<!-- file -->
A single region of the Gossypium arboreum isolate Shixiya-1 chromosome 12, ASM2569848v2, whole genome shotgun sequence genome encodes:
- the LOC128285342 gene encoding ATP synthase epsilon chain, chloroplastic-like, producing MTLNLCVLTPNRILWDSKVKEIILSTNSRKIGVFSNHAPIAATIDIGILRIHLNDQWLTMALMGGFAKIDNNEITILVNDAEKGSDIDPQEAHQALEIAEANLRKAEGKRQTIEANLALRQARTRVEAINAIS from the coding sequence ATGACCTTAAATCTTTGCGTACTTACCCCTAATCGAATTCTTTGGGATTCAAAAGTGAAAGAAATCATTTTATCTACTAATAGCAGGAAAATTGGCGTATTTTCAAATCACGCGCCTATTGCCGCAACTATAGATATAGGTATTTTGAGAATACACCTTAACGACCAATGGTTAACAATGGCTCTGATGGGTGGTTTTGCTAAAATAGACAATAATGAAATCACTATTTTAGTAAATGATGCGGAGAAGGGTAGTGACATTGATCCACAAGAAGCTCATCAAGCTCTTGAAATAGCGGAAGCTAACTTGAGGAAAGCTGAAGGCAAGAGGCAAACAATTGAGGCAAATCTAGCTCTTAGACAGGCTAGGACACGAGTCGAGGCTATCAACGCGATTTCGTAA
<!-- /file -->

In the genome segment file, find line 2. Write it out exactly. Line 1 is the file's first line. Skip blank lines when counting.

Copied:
- the LOC128285342 gene encoding ATP synthase epsilon chain, chloroplastic-like, producing MTLNLCVLTPNRILWDSKVKEIILSTNSRKIGVFSNHAPIAATIDIGILRIHLNDQWLTMALMGGFAKIDNNEITILVNDAEKGSDIDPQEAHQALEIAEANLRKAEGKRQTIEANLALRQARTRVEAINAIS from the coding sequence ATGACCTTAAATCTTTGCGTACTTACCCCTAATCGAATTCTTTGGGATTCAAAAGTGAAAGAAATCATTTTATCTACTAATAGCAGGAAAATTGGCGTATTTTCAAATCACGCGCCTATTGCCGCAACTATAGATATAGGTATTTTGAGAATACACCTTAACGACCAATGGTTAACAATGGCTCTGATGGGTGGTTTTGCTAAAATAGACAATAATGAAATCACTATTTTAGTAAATGATGCGGAGAAGGGTAGTGACATTGATCCACAAGAAGCTCATCAAGCTCTTGAAATAGCGGAAGCTAACTTGAGGAAAGCTGAAGGCAAGAGGCAAACAATTGAGGCAAATCTAGCTCTTAGACAGGCTAGGACACGAGTCGAGGCTATCAACGCGATTTCGTAA